Timed. Speaking of a finish line, the goal must have a deadline or completion date assigned to it. Without one, you will lose your focus and your desire to meet your goals in a timely  manner. Our human competitive nature draws us to the finish line. We need to aim for a target. For example, stating that you want a 30 percent increase in your referral business from your participation in a networking group is indeed specific and measurable, but how long will it take, and when will you measure it? Stating that you want a 30 percent increase in your annual referral business from the organisation by December 31 will be much more effective, because it contains a deadline.

When you put all of these elements together, you might end up with a goal statement that looks like one of these

  • I will become a member of the ABC Chamber by June 30
  • I will achieve a 30 percent increase in my annual referral business from networking in [a certain networking group] by December 31

We know that setting – “SMART” goals – can be difficult. But we’ve also seen how powerful they can be, as well as the consequences of not giving them their due. Collectively, your two coauthors have written many training curricula. Each one starts with a goal in mind. We’ve been well trained, for how can we even begin to organize material into a training seminar without first having the end in mind? We typically formulate a set of questions that must be answered before we can move ahead to design the curriculum.

Steven Covey validates this concept in his The 7 Habits of Highly Effective People. One of his strategies is to “begin with the end in mind”. The questions below, adapted from his book, will help you focus on what you want to accomplish through networking. Once you being your own goal-setting process, however, don’t limit yourself to these questions.

Week 1 Action

Your task this week is to answer – in writing, not simply in your head – each of the following questions as honestly and as fully as you can. They will provide a structure that will help you create your goal statements. Besides, you have to set your goals before you can design a plan for meeting them. We’ll focus on developing that plan in Week 2, so we encourage you to approach this goal-setting process with enthusiasm and diligence. (Remember, you’re building that foundation for your networking home!)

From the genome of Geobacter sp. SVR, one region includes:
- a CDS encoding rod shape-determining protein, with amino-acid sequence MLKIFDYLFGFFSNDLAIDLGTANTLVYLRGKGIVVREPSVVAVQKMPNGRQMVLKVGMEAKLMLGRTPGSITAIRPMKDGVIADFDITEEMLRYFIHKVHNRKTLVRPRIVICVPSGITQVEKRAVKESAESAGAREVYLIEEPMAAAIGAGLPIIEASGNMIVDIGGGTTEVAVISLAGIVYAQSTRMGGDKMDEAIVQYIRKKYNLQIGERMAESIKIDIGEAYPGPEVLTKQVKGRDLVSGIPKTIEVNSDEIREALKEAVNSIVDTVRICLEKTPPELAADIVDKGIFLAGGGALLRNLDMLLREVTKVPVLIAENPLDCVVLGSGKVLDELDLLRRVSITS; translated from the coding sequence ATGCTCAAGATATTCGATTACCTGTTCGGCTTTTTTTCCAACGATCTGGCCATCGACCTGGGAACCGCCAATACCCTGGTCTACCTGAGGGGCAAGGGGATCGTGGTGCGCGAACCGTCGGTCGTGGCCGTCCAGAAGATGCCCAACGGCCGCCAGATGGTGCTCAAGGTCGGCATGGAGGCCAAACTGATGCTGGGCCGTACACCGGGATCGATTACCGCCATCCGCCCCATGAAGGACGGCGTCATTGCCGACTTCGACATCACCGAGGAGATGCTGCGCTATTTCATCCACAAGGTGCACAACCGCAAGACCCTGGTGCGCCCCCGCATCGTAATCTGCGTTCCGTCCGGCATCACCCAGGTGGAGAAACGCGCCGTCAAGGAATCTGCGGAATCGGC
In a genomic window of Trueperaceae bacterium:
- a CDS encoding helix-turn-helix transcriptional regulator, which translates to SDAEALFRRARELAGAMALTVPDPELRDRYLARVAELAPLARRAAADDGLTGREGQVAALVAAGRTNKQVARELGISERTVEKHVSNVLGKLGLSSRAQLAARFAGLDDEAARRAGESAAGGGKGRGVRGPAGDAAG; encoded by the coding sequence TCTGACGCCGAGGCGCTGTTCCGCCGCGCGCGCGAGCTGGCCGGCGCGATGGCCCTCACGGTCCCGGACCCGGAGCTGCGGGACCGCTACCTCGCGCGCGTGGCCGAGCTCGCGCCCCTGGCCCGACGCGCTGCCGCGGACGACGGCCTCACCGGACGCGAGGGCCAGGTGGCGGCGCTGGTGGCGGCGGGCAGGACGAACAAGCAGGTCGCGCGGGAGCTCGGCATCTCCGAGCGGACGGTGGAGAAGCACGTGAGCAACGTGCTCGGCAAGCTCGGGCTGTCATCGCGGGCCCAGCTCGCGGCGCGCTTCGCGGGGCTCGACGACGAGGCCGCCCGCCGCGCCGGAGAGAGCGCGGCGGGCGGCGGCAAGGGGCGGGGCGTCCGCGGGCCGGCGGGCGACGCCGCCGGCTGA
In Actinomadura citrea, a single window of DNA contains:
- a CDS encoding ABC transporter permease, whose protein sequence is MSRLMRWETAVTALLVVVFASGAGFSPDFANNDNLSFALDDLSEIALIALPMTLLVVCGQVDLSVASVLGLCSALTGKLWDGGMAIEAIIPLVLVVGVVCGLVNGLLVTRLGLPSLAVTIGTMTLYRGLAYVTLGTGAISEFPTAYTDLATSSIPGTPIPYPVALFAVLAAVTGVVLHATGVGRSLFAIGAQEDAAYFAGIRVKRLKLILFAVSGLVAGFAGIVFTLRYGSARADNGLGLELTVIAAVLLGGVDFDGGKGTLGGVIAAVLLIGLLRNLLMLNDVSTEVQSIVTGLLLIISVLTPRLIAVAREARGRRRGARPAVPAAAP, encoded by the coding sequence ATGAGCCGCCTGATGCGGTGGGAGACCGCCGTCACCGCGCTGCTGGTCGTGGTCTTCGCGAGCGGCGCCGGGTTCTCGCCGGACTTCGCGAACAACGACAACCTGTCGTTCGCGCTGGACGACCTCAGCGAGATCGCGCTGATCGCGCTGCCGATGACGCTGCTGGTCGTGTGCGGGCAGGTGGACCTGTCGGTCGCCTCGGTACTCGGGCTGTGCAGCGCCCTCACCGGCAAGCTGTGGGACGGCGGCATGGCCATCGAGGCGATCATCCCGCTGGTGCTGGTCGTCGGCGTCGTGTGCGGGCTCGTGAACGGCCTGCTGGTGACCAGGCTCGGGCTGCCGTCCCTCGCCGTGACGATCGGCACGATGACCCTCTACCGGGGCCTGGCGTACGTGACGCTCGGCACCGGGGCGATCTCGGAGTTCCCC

Questions for Sample Networking GOALS

  1. How much business do you want to get from word-of-mouth referrals, and by when?
    1. What do you need to do for this to happen?
    2. Who will bring you this business?
    3. What kind of business do you expect to get from referrals?
    4. Will the referrals focus on a specific product or service?
  2. How many networking functions will you attend each month?
    1. How will you find out about these functions?
    2. What will you accomplish at these functions?
  3. How many referrals do you want each week? Each month?
  4. How many of the techniques in this book will you begin each month?
  5. What five things will you do differently to network your business?
  6. With whom do you want to meet this year? (List anything that comes to mind: businesses, professions, names of specific people you’d like to meet.)
  7. Of which networking groups would you like to become a member this year?

Taken from The 29% Solutions.  Now available in an Australian edition.  Contact your local director for more information.

Categories : BNI Fundamentals

Leave a Reply